As shown in Fig. l, the principal parts of the iirst embodiment of the invention comprise atransverse'support bar 10, an upwardly extending hoo'k member 12y for engagement with an overhead rod in a clothes closet, and two clamp means, each generally designated by numeral 14, slidingly mounted on the transverse bar. lThe hook member 12 is a wire member spot welded or otherwise bonded to the transverse bar 10- and preferably the wire that forms the hook member 12 also forms a lower hook-shaped loop 1S to enable one garment hanger to be supported by another garment hanger. Thus, the hook member 12of a second garment hanger may be supported by the hook-shaped loop 15 to carry a second garment.
In the construction shown, the hook member 12 is provided with a smooth plastic knob 16 onits end, andthe transverse bar 10 is provided with similar plastic knobs 18 on its oppositeV ends. These knobs may be omitted if desired.
The construction of each of the clamp means 14 may be understood by referring first to Fig. 5 which shows a blank 20 that is used to form a clamp means. The blank 20 is of spring metal and may comprise a length of band stock. Since the two ends of the blank 20 form the ends Vof the two pairs of jaws, the two ends may be loffset to form dimples 22. The bare dimples lmay be used for frictionally engaging a garment but preferably the two jaws of a clamp means 14 are provided with rubber-like bodies for this purpose, as indicated at 24 in Figs. 1 4, and the dimples 22 provide effective anchorage Yfor the rubber-like bodies. r
'The .blank 20 in Fig. 5 has a pair of parallellollgitudinal slits 25 .on one of itslongitudinal halves Whiclt form a -corresponding central strip of metal 26 vand is provided on its other longitudinal path -with a similar pair of parallel longitudinal slits 28 which are spaced further apart to form a corresponding pair of marginal strips of metal 30.
The completion of the clamping means consists simply in forming the slitted blank 20 t0 the configuration shown in Fig. 6 to provide two jaws or clamp arms 32 and 34 interconnected by an upper central loop 35,. VThe strip 'of metal 26 of the blank 20 is offset to form a single loop element 26a on the jaw 32 extending toward the second .jaw 34. In like manner, the two marginal metal strips 30 of the blank 20 formed by the Itwo slits 28 are bent to form a pair of loop elements 30a on the jaw 34 that extends ;toward the jaw 32 in positions aligned to straddle the single loop element 26a. In the present practice of theinvention the transverse support bar has a iiat face 40 on one of its sides and the pair of loop elements 30a are Vformed with a straight or fiat portion 42 to cooperate with the iiat face of the transverse support rod to maintain the clamp means in vertical position when the jaws are open.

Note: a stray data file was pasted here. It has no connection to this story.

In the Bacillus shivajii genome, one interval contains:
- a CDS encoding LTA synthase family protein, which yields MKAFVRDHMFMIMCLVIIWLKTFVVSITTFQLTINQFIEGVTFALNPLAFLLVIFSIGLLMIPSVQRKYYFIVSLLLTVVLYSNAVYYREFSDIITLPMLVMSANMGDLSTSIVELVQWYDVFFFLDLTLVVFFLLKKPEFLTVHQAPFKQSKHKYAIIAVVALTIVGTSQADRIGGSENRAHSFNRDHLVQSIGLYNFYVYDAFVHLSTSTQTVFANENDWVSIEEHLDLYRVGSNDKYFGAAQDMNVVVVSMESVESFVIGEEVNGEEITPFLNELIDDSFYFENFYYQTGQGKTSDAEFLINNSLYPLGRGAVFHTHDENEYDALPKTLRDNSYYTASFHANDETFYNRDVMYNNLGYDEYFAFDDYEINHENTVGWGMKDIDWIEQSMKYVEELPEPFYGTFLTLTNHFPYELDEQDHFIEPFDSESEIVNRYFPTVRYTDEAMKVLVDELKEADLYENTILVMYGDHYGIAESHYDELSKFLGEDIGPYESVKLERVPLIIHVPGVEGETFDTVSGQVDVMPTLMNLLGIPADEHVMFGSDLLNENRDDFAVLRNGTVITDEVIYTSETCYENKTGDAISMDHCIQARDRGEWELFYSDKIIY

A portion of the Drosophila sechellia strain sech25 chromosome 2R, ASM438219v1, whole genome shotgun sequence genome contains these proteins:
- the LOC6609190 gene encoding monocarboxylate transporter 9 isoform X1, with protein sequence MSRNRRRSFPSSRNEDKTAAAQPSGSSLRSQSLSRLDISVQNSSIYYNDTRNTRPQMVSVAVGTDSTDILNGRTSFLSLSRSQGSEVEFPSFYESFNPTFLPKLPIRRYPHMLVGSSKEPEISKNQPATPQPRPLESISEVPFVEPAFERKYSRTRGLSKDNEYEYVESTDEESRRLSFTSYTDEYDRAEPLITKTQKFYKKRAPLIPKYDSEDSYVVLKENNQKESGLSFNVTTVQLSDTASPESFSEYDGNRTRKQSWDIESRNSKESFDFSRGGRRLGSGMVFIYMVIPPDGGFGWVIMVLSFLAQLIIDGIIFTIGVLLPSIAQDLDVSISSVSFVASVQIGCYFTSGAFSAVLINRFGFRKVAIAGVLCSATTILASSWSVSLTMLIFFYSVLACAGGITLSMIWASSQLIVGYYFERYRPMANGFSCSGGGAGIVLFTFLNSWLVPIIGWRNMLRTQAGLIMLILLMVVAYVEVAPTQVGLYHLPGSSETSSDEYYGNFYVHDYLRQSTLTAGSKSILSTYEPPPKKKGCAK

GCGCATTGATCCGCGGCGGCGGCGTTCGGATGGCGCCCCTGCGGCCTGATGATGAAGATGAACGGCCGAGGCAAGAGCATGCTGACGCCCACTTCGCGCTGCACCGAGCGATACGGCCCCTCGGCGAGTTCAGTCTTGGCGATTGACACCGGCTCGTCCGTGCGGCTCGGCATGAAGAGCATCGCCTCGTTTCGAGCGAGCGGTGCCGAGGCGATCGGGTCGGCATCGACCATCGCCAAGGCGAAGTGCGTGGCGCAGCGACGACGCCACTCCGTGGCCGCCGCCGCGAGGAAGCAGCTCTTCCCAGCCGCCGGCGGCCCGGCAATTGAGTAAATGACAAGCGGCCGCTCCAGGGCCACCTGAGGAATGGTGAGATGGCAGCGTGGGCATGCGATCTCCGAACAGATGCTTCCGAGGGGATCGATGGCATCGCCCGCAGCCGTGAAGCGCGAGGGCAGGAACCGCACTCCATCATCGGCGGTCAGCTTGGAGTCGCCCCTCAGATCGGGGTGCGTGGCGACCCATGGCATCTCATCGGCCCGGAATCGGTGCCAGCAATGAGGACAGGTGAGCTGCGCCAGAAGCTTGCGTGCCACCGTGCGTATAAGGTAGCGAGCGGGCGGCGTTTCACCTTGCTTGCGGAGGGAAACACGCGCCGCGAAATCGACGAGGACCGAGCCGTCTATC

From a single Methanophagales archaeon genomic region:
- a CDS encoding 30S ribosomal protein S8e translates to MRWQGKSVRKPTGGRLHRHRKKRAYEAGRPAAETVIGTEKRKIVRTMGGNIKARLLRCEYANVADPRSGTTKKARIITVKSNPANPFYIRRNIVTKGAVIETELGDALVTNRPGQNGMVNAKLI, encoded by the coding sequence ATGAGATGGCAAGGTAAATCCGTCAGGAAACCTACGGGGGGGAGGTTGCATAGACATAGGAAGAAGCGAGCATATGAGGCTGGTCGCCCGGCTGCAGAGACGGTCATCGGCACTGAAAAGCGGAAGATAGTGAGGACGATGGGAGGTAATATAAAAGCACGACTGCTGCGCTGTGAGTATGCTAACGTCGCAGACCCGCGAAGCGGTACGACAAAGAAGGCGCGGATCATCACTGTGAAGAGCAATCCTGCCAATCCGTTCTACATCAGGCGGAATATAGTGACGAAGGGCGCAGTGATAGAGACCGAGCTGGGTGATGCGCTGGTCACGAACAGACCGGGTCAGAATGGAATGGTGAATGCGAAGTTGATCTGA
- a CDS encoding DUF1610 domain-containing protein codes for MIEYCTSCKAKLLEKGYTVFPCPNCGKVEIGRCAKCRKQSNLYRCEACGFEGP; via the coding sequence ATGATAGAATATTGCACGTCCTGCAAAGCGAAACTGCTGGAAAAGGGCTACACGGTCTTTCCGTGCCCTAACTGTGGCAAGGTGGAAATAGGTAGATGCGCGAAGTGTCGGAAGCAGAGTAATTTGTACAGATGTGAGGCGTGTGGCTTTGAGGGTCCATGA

With the metal blank 20 formed to the configuration .Shown in Fig. 6, it is apparent that the two jaws 32 and 34 may be forced toward each other to cause the loop elements 26a and 30a to overlap and thereby form a contracted opening 44 through which the transverse lbar 10 may extend as shown in Fig. 2. Since the clamp lmeans tends to Vreturn to the configuration `shown in Fig. 6, it is apparent that the clamp means yieldingly grips .the transverse bar 10, and since the ilat portions 42 of the two loop elements 30a lie snug against the flat side face 40 of the transverse bar, it is apparent that when the clamp means is open it tends to keep a vertical position on the transverse bar. It is also apparent that since the two loop elements 30a straddle the loop element 26a, the clamp means 14 grips the transverse support rod 10 in a stable manner with no tendency for the clamp means to twist about its vertical axis.
I To cause the two jaws 32 and 34 to close, the overlap of the loop elements 26a and 30a must be increased with consequent expansion of the opening 44 to the expanded configuration shown in Fig. 3. The overlapping loop .elements 26a and 30a are so shaped as to form the expanded opening 44 with an upper restricted recess 45, asrshown in Fig. 3, so that closing of the-jaws 32 land 34 on a garment 36 merely requires relative movement between the clamp means and the transverse bar 10 to cause the transverse bar to enter the restricted recess 45. The recess is restricted in the sense that when the transverse bar 10 is in the recess, the recess has a somewhat narrow entrance whereby the transverse rsupport rod 10 tends to remain in the recess. It is to be noted, however, that the recess need not necessarily have a restricted entrance since the weight .of the garment 36 in pull-ing down on the clamp means tends to maintain the relationship vshown in Fig. 3.
In this particular practice of the invention, the clamp means also cooperates with the iiat side face of the support rod 10 to tend to maintain the clamp means vertical when the jaws are closed but it is to be noted that the weight of the garment 36 also tends to keep the clamp means vertical. The two loop elements 30a have straight or flat portions 46 as shown in Figs. 2 and V6 which rest .snug against the iiat face 40 of the transverse bar 10 when :the jaws are closed as may be seen in Fig. 3.